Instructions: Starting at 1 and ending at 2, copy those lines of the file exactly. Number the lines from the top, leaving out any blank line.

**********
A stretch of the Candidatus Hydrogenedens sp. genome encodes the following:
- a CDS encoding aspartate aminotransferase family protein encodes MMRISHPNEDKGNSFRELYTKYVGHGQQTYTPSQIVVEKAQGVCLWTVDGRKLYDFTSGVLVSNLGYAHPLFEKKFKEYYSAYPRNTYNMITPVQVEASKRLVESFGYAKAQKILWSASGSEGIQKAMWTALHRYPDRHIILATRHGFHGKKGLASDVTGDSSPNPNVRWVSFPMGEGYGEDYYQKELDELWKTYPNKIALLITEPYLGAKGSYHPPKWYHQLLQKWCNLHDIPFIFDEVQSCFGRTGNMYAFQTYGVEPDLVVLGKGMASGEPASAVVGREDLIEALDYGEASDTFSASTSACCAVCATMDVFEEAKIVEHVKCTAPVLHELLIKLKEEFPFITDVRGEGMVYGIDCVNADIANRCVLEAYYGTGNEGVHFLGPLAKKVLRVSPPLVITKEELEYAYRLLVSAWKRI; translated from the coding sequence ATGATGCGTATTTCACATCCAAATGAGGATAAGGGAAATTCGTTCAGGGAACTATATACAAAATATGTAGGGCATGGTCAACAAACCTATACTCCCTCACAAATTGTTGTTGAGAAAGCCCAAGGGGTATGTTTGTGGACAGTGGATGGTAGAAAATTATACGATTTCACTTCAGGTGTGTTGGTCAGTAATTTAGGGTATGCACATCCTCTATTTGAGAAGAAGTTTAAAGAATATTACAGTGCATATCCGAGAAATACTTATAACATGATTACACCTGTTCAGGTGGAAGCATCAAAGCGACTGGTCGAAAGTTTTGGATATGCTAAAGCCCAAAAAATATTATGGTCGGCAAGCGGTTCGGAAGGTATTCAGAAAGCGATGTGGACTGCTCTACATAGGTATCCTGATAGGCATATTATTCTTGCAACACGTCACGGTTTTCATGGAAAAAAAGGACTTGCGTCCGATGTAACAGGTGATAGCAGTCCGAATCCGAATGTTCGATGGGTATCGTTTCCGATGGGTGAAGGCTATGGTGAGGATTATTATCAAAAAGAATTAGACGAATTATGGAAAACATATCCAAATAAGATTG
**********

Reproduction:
A stretch of the Candidatus Hydrogenedens sp. genome encodes the following:
- a CDS encoding aspartate aminotransferase family protein encodes MMRISHPNEDKGNSFRELYTKYVGHGQQTYTPSQIVVEKAQGVCLWTVDGRKLYDFTSGVLVSNLGYAHPLFEKKFKEYYSAYPRNTYNMITPVQVEASKRLVESFGYAKAQKILWSASGSEGIQKAMWTALHRYPDRHIILATRHGFHGKKGLASDVTGDSSPNPNVRWVSFPMGEGYGEDYYQKELDELWKTYPNKIALLITEPYLGAKGSYHPPKWYHQLLQKWCNLHDIPFIFDEVQSCFGRTGNMYAFQTYGVEPDLVVLGKGMASGEPASAVVGREDLIEALDYGEASDTFSASTSACCAVCATMDVFEEAKIVEHVKCTAPVLHELLIKLKEEFPFITDVRGEGMVYGIDCVNADIANRCVLEAYYGTGNEGVHFLGPLAKKVLRVSPPLVITKEELEYAYRLLVSAWKRI; translated from the coding sequence ATGATGCGTATTTCACATCCAAATGAGGATAAGGGAAATTCGTTCAGGGAACTATATACAAAATATGTAGGGCATGGTCAACAAACCTATACTCCCTCACAAATTGTTGTTGAGAAAGCCCAAGGGGTATGTTTGTGGACAGTGGATGGTAGAAAATTATACGATTTCACTTCAGGTGTGTTGGTCAGTAATTTAGGGTATGCACATCCTCTATTTGAGAAGAAGTTTAAAGAATATTACAGTGCATATCCGAGAAATACTTATAACATGATTACACCTGTTCAGGTGGAAGCATCAAAGCGACTGGTCGAAAGTTTTGGATATGCTAAAGCCCAAAAAATATTATGGTCGGCAAGCGGTTCGGAAGGTATTCAGAAAGCGATGTGGACTGCTCTACATAGGTATCCTGATAGGCATATTATTCTTGCAACACGTCACGGTTTTCATGGAAAAAAAGGACTTGCGTCCGATGTAACAGGTGATAGCAGTCCGAATCCGAATGTTCGATGGGTATCGTTTCCGATGGGTGAAGGCTATGGTGAGGATTATTATCAAAAAGAATTAGACGAATTATGGAAAACATATCCAAATAAGATTG